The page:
Sunday, November 6, 2011

Jason goes to Not Necessarily Noir II--BLOW OUT and BRAINSTORM

A couple more Not Necessarily Noir films at the Roxie last night. But first, since the series title begs the question, let's consider whether they really can be classified as film noir. I will use my favorite definition, from the Czar of Noir himself, Eddie Muller. To paraphrase, at the last Noir City he declared that noir doesn't have to be American, Black and White, or even about criminals. It just has to be about people who know they're doing the wrong thing but choose to do it anyway.

By that standard, THE KILLERS was certainly noir. PLAY MISTY FOR ME is...borderline. Evelyn certainly did the wrong thing, but if she was crazy did she really know it was wrong? More importantly, is the movie really about her, or about Dave Garver, who arguably did nothing wrong? I'll score that (if anyone cares) as "not noir."

Now on to BLOW OUT (1981). A Brian De Palma classic, in his full-on sleazy Hitchcock mode. John Travolta plays a movie sound engineer who is an "ear-witness" to a car accident, where he jumps into the water and saves a woman. Thing is, he was sure (and has it on tape) that there were two bangs in the blow out. First a gun shot, then the tire blew out. But no one believes him, the official report is that it was a freak accident. And oh yeah, Governor Ryan, the leading presidential candidate died in that accident, and nobody seems to care about investigating further (as an aside, it was pretty silly that the news reports showed polls that Governor Ryan leading the unnamed "President" by a wide margin.) But Travolta conducts his own investigation--trying to protect the girl and get the video footage from a slovenly Dennis Franz who just "happened" to be testing some high speed film that night and caught the crash on film. Oh yeah, and he goes up against a diabolical John Lithgow. And, without any spoilers, I just have to say I loved, loved, loved the ending.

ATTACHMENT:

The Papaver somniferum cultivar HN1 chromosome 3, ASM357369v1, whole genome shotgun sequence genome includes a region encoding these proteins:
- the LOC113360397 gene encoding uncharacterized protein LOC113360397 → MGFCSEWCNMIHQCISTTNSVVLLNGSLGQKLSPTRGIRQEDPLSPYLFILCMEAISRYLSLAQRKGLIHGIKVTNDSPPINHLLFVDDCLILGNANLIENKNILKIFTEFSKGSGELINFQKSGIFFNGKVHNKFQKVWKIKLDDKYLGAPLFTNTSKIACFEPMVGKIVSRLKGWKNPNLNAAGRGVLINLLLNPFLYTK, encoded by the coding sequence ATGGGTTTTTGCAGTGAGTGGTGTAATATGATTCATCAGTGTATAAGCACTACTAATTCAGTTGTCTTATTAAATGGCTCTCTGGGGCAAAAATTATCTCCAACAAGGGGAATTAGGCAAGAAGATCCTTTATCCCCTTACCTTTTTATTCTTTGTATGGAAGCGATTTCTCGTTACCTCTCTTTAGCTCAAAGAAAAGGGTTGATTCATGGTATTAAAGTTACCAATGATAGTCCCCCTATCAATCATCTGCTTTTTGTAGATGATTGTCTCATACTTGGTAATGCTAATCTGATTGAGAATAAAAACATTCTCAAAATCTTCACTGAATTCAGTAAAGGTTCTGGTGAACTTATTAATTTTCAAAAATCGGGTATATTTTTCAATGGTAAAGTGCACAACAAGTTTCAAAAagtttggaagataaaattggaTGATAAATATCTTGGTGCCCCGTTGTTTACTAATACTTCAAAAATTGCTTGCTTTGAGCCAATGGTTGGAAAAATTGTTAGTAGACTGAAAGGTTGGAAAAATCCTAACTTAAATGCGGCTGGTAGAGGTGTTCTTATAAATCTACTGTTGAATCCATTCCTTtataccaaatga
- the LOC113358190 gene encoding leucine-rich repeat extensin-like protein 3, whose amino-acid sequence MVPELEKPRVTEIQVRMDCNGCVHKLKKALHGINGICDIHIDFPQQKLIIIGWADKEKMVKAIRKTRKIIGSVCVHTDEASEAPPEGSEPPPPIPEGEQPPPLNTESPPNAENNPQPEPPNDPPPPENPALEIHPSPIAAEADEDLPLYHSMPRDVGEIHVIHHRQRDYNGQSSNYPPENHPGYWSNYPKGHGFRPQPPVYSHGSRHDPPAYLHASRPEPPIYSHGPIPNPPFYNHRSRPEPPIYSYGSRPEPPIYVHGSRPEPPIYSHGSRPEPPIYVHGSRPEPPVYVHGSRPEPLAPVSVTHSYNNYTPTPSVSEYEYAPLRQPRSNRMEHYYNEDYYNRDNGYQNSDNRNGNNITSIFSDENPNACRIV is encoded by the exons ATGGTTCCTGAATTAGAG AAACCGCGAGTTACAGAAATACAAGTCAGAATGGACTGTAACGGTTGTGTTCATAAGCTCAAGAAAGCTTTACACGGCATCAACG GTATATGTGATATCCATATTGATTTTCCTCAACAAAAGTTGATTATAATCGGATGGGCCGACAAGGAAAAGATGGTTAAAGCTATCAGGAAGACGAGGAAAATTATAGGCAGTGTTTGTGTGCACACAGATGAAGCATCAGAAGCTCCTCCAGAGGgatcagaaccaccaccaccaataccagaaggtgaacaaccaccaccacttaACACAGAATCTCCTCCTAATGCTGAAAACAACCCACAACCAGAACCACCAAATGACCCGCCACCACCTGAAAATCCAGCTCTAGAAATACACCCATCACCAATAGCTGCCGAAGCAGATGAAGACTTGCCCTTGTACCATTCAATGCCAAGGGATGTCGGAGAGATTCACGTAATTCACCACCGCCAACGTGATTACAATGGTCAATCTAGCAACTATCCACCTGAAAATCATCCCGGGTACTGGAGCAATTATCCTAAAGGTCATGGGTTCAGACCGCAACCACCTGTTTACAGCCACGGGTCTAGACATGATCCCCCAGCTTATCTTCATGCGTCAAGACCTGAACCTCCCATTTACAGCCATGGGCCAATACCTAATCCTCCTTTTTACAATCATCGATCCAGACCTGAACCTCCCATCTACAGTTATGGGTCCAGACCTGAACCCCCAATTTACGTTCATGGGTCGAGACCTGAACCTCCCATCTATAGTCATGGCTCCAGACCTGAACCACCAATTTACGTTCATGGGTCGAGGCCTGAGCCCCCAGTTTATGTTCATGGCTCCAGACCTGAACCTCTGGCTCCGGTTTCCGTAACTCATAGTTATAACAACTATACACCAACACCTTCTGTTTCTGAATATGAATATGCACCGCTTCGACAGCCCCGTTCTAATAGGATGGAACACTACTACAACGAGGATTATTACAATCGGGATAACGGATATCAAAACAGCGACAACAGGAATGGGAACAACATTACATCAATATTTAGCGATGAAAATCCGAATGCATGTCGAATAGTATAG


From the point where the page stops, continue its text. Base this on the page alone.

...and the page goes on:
Is it noir? Maybe half. There are definitely people (mostly John Lithgow, but also some unknown powers behind him) knowingly doing bad. But it's not really his character's story. Certainly there are enough noir elements to qualify.

And then BRAINSTORM (1965) stormed my brain. Jim Grayam (Jeff Hunter) finds a car on the railroad tracks with a woman (Anne Francis) passed out in the front seat. He saves her, and then finds out she's Lorrie Benson. That's a bit awkward, because her husband Cort Benson (Dana Andrews) is his employer--he's a scientist working on the moon shot. When he delivers her home, her husband is grateful but she screams about how it had taken her 6 months to work up the nerve, and calls her husband a sadist. But the next time Jim sees Lorrie, she's all perky and slightly drunk. She drags him off to a party where in spite of himself he A) has fun, and B) falls for her. That's a big problem because Mr. Benson is a man of means and, as it turns out, sadistic enough to try to drive him crazy. But Jim finally hatches a plan--kill Benson, but pretend to be insane so he'll get away with it. But is there a difference between pretending to be insane and actually being insane? Beautifully twisted!

Is it noir? Oh, most definitely.

On little comment, the Roxie tried and tried but could not get Warner Brothers to release their archive film print of BRAINSTORM. So they played it on digital, which was...okay. I could see a few digital artifacts, but nothing too distracting. I'm not a hard-liner, I love film but I'm not afraid of digital. I've certainly seen worse than this, and mostly have trained myself to ignore it. And a clean, high resolution, artifact free digital print vs. a grainy, scratched, deteriorated film--I'd prefer digital. But in this case I was left just slightly wishing for a film print.

Total Running Time: 221 minutes
My Total Minutes: 254,805

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